Gioachino Rossini’s La Cenerentola has returned to Lyric Opera of Chicago in a production new to this venue and one notable for several significant debuts along with roles taken by accomplished, familiar performers.

La Bohème, ENO

Back in 2000, Glyndebourne Touring Opera dragged Puccini’s sentimental tale of suffering bohemian artists into the ‘modern urban age’, when director David McVicar ditched the Parisian garrets and nineteenth-century frock coats in favour of a squalid bedsit in which Rodolfo and painter Marcello shared a line of cocaine under the grim glare of naked light bulbs and the clientele at Café Momus included a couple of gaudily attired transvestites.

Luigi Rossi: Orpheus

Just as Orpheus embarks on a quest for his beloved Eurydice, so the Royal Opera House seems to be in pursuit of the mythical music-maker himself: this year the house has presented Monteverdi’s Orfeo at the Camden Roundhouse (with the Early Opera Company in January), Gluck’s Orphée et Eurydice on the main stage (September), and, in the Linbury Studio Theatre, both Birtwistle’s The Corridor (June) and the Paris-music-hall style Little Lightbulb Theatre/Battersea Arts Centre co-production, Orpheus (September).

64th Wexford Festival Opera

Wexford Festival Opera has served up another thought-provoking and musically rewarding trio of opera rarities — neglected, forgotten or seldom performed — in 2015.

Christoph Prégardien, Schubert, Wigmore Hall London

Another highlight of the Wigmore Hall complete Schubert Song series - Christoph Prégardien and Christoph Schnackertz. The core Wigmore Hall Lieder audience were out in force. These days, though, there are young people among the regulars : a sign that appreciation of Lieder excellence is most certainly alive and well at the Wigmore Hall. .

The Magic Flute in San Francisco

How did it go? Reactions of my neighbors varied. Some left at the intermission, others remarked that they thought the singing was good.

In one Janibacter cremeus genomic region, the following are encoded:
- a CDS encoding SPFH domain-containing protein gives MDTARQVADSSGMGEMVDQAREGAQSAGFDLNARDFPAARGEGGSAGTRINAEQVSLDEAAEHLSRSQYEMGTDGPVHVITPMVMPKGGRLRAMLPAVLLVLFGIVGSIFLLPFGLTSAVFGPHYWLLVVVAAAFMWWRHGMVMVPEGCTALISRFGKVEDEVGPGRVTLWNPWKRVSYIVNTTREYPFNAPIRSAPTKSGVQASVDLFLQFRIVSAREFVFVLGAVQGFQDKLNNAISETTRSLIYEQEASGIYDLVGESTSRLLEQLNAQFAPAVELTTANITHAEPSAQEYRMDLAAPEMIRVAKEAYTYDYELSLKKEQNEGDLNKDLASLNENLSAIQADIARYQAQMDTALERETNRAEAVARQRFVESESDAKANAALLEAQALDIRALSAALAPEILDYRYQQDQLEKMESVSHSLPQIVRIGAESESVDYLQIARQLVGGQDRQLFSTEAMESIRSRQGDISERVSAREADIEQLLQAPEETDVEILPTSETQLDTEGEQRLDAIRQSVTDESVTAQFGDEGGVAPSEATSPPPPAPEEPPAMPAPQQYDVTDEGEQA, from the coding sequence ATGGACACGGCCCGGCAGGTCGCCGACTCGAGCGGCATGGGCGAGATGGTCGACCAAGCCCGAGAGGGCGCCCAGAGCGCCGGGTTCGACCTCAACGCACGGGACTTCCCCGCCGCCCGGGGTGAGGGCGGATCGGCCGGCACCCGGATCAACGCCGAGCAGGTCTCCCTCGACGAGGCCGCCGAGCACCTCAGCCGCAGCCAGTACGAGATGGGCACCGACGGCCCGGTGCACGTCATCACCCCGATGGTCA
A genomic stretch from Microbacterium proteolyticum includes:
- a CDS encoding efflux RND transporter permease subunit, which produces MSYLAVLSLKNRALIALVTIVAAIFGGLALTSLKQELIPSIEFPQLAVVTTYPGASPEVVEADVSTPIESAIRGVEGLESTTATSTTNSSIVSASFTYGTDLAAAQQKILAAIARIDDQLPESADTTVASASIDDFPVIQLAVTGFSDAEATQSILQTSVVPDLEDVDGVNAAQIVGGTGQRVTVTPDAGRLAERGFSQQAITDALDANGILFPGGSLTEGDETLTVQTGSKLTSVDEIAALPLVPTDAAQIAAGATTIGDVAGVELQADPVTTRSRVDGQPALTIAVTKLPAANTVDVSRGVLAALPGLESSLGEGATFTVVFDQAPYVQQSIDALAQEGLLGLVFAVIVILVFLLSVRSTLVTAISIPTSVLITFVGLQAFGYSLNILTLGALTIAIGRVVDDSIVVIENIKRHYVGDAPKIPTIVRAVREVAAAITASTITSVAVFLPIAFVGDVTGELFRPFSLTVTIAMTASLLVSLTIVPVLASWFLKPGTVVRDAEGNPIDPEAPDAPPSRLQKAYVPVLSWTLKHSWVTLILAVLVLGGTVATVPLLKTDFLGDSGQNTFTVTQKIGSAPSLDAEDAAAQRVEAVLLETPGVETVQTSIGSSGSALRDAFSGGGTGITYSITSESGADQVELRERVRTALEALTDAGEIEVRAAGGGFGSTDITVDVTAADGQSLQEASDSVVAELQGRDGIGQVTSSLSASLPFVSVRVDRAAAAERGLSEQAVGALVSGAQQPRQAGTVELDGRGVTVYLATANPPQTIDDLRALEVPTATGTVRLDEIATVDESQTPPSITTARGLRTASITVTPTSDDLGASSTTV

Jonathan McGovern [Photo by Benjamin Ealovega courtesy of IMG Artists]
22 Dec 2011

Jonathan McGovern, Wigmore Hall

2011 has been a good year for baritone Jonathan McGovern: 2nd prize at the Kathleen Ferrier Awards, the Karaviotis Prise at the Les Azuriales Ozone Young Artists Competition, and the John Meikle Duo Prize at the Wigmore Hall/Kohn Foundation International Song Competition are just some of the awards he has garnered.

Kirckman Concert Society Series

Jonathan McGovern, baritone; James Cheung, piano. Barbirolli Quartet: Rakhi

Above: Jonathan McGovern [Photo by Benjamin Ealovega courtesy of IMG Artists]


Indeed, with such an illustrious ‘trophy cabinet’, it’s hard to believe that McGovern only graduated from the Royal Academy of Music this year (with a distinction and the ‘Queen’s Commendation for Excellence’).

He certainly brought youthful vigour and ebullience to the Wigmore Hall, bounding onto the platform to perform the seven Schubert lieder which opened this Kirckman Concert Society recital. ‘Die Einsame’ (‘The solitary man’) was suitably light and untroubled in spirit; in typical Romantic fashion, the protagonist finds solace in the natural world, delighting in his ‘quiet rusticity’ as the chirps of the cricket break the silence. Pianist James Cheung’s buoyant bass motifs captured the mood of cheerful ease, while McGovern’s baritone rang out strong and clear, conveying the unflustered confidence of the evening dreamer. ‘Der Strom’ (‘The river’) brought a sudden change: rapid figuration in the piano, shifting harmonies and a plunging, low vocal line suggesting the turbulence and yearning unfulfilment of both the surging river and the poetic imagination. McGovern found it harder, in this lower register, to match the shifting colours of the accompaniment’s tones and shades; while his bass notes have focus and pleasing warmth, the upper range of his voice has greater flexibility and variety of tone.

The simplicity and directness of ‘Minnelied’ (‘Love Song’) and ‘An den Mond’ (‘To the moon’), suited him better, the strophic form and the earnest, uncomplicated sentiments drawing forth an open, sincere sound and excellent pronunciation of the texts. Cheung made much of the dancing left hand rhythms of ‘An Sylvia’ (‘To Sylvia’), while in ‘Nachtviolen’ (‘Night violets’) he delicately crafted an intimate air for McGovern’s rapturous homage to the velvet flower’s “sublime and melancholy rays”. The sequence closed with ‘Bei dir allein’ (‘With you alone’); here McGovern certainly brought youthful zeal to the energetic, expanding vocal lines as the protagonist declares that “a youthful spirit swells within me/ [that] a joyful world/ surges through me”. Indeed, bursting impetuously back onto the stage to receive his applause, the beaming baritone seemed fully invigorated by the song’s elated sentiments.